Association of resting heart rate and cardiovascular disease mortality in hypertensive and normotensive rural Chinese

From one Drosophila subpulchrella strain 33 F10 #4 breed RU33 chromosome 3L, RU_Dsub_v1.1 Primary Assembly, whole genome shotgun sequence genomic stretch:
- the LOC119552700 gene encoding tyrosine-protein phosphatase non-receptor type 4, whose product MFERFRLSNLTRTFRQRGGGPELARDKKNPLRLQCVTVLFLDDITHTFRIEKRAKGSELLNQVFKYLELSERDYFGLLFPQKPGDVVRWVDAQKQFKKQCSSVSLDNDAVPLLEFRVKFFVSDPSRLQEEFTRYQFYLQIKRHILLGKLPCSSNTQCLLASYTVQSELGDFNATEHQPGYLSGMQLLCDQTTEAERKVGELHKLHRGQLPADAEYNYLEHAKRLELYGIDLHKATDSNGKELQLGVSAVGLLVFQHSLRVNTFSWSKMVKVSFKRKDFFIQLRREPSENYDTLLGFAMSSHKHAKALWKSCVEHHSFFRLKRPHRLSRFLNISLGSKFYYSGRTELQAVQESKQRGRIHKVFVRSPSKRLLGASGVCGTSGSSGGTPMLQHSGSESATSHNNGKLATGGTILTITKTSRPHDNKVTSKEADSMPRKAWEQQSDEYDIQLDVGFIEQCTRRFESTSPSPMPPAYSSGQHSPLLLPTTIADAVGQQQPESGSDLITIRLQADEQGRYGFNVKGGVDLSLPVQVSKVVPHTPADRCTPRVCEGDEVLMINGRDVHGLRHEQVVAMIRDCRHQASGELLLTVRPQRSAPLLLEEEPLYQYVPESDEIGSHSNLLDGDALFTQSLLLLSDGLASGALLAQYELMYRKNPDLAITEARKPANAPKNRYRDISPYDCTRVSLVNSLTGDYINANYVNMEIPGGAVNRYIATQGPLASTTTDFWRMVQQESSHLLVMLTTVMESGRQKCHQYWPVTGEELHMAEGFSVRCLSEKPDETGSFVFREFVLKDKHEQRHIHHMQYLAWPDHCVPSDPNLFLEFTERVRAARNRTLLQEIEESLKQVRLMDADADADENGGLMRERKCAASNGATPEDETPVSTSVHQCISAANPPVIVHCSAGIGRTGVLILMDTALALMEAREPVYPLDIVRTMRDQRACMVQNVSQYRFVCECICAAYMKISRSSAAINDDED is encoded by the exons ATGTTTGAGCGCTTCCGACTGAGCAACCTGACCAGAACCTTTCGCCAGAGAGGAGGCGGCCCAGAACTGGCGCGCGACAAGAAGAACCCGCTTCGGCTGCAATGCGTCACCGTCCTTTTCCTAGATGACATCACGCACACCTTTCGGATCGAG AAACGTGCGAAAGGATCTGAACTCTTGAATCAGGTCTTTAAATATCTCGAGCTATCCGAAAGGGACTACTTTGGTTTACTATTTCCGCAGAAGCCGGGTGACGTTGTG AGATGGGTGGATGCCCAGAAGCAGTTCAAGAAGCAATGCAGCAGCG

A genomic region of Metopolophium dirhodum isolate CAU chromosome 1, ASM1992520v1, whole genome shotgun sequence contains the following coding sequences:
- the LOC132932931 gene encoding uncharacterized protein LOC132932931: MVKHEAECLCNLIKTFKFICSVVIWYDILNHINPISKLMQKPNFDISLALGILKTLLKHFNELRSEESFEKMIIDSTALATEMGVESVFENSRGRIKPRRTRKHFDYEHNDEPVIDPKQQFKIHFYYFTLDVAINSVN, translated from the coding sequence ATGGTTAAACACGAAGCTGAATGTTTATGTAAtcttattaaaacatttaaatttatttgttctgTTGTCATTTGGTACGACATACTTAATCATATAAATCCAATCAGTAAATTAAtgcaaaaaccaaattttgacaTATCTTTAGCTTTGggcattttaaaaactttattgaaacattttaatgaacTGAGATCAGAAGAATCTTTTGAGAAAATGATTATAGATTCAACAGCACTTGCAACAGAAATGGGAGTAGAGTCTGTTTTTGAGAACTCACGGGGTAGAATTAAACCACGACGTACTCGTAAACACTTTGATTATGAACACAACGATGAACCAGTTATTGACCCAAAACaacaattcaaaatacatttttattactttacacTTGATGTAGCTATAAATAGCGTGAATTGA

Abstract Background Studies have demonstrated an increased risk of cardiovascular disease (CVD)-associated death (CVD death) with increased resting heart rate (RHR); however, whether the association is consistent in rural Chinese with hypertension and normotension is unknown. We examined the association of RHR and CVD death by hypertension and normotension status in rural Chinese people. Methods Baseline data for 20,069 participants ≥18 years old were collected during July to August of 2007 and July to August of 2008; 17,151 (85.5%) participants were followed up in July to August of 2013 and July to October of 2014. The association of RHR and CVD death was determined by Cox proportional hazards regression. Results During a mean of 5.88 years (100,889 person-years) of follow-up, we recorded 479 CVD deaths (309 in hypertensive participants). CVD death increased significantly with increasing RHR, beginning from 80 beats per minute (bpm), for hypertensive and normotensive participants. After adjusting for pulse pressure and other covariates, for hypertensive participants, risk of CVD death was increased with RHR 80–89 and ≥90 bpm. However, for normotensive participants, risk of CVD death was increased with only RHR ≥ 90 bpm. Conclusions Risk of CVD death was associated with elevated RHR for both hypertensive and normotensive rural Chinese, and for hypertensive participants, even slightly elevated RHR was associated with CVD death.